The do’s and don’ts of writing an effect PR pitch

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Like the age-old press release, the media pitch is a quintessential medium of the public relations industry. A successful pitch can accomplish several key goals for organizations and the PR agencies that work on their behalf:

  • It can lead to earned media coverage, either online or in print, within the PESO (paid, earned, shared, owned) model of PR. The “earned” category accounted for half of agency revenue and 34 percent of in-house PR budgets, according to the Global Communications Report 2017.
  • It can strengthen their corporate brands and help establish competence as well as credibility, both of which are essential in driving business referrals. According to a report from the Hinge Research Institute, visible expertise is the biggest driver of referrals to professional services firms, accounting for 37 percent of them.
  • It can establish or deepen relationships with members of the press and influencers, who down the line may prioritize the organization when seeking comments on a news story, evaluating possible interview subjects or producing profiles about the movers and shakers in its field.


With the staggering number of pitch requests that many journalists receive on a regular basis, the chance they get picked up is not a guarantee. A Fractl survey found that the staff at publications such as The New York Times and The Guardian get between 100 and 500 pitches per week, but consider only 5 stories.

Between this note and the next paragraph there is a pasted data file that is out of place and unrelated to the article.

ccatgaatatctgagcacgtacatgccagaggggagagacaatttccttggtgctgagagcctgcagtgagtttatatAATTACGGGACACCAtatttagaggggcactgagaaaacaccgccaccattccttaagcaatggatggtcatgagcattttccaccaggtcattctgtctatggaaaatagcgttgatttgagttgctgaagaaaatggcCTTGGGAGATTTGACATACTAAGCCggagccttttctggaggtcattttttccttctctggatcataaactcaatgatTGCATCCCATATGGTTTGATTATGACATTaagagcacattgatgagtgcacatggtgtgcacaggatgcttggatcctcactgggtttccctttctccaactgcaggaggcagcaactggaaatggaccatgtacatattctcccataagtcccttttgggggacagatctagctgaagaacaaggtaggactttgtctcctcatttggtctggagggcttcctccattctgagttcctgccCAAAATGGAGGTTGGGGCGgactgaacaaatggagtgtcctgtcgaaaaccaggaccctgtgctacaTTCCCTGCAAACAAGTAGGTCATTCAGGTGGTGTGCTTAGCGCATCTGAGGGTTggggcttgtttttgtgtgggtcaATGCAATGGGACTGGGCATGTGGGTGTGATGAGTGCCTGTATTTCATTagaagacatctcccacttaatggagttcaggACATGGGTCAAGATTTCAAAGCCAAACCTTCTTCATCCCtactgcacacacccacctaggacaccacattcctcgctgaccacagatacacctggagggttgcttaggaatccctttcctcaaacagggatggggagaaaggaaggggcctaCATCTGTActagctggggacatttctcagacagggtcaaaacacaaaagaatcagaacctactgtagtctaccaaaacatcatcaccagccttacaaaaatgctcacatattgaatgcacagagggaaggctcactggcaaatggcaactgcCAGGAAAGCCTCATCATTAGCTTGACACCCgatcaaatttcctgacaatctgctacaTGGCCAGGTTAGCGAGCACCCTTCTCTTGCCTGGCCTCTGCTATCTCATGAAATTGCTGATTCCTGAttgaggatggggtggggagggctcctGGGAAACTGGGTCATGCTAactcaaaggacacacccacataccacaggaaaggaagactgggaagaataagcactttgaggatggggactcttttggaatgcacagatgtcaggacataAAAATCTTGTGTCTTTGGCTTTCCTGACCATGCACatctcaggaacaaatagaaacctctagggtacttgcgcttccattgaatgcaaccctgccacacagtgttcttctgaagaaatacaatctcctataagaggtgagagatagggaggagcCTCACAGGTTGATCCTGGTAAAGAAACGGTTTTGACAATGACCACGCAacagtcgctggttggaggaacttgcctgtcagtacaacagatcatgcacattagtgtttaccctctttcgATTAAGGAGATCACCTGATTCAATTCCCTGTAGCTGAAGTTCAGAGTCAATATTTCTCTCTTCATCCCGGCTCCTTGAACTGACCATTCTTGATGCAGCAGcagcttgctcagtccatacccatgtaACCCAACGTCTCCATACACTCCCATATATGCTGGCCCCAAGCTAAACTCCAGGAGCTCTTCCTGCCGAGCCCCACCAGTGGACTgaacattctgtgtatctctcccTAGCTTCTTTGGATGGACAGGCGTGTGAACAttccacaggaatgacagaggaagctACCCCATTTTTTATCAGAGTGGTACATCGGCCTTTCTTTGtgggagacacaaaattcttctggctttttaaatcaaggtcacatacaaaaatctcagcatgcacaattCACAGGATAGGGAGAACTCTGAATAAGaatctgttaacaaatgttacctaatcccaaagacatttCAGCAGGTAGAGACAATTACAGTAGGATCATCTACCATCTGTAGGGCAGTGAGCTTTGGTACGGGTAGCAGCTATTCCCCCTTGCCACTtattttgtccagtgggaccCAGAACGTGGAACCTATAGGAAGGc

3 common obstacles to a successful PR pitch

To cut through the noise and deliver a winning media pitch, PR professionals need to clearly recognize not only what an effective PR strategy comprises of, but also avoid some of the common barriers.

1. Not knowing your audience
PR pitches should be tailored to both the backgrounds of the journalists being pitched and the concerns of the larger media platforms they work for. This rule is especially relevant when pitching guest articles, since in these posts PR teams not only communicate with specific editorial audiences but also speak on behalf of the host publications.

Consider the fact that a pitch for a generic explainer entitled “How Accounting Software Benefits Your Business” would almost certainly fail if sent to an editor of a financial website, who has likely been pitched on a similar subject numerous times and would consider it to be too basic for the site’s CPA readers. PR specialists should speak to the readership of the targeted platform and not simply chase business prospects – the beginners who might read the aforementioned article title.

Pitch recipients are another vital audience. “What have they written in the past that is relevant to my pitch? What is in it for them if they cover my story or company?” Pitchers should do their homework beforehand by answering these questions, instead of placing a similar investigatory burden on journalists and increasing the chances they will ultimately ignore the request for a story.

2. Picking the wrong format
A pitch does not have to revolve around a press release. In fact, a common pitch miscue is writing a very short email that only instructs the recipient to see the attached press release. This approach violates the audience guidance we discussed earlier, plus it might not always give the media professional the information he or she needs to make a decision, since many press releases are laden with jargon.

The Fractl survey revealed that visual media is gaining ground on press releases and even articles as preferred pitch formats among publishers. While the article was still the single most requested media type (at 19 percent of survey responses), it was not far ahead of infographics (13 percent) or mixed media pieces (12 percent).

The upshot is that it’s not enough to just blast a press release to multiple outlets and expect any of them to pick up a PR campaign. Exploring alternative formats and focusing more on the email body itself – by using bullet points or talking about a specific article the recipient wrote – can help distinguish a pitch and build rapport with journalists.

3. Not writing well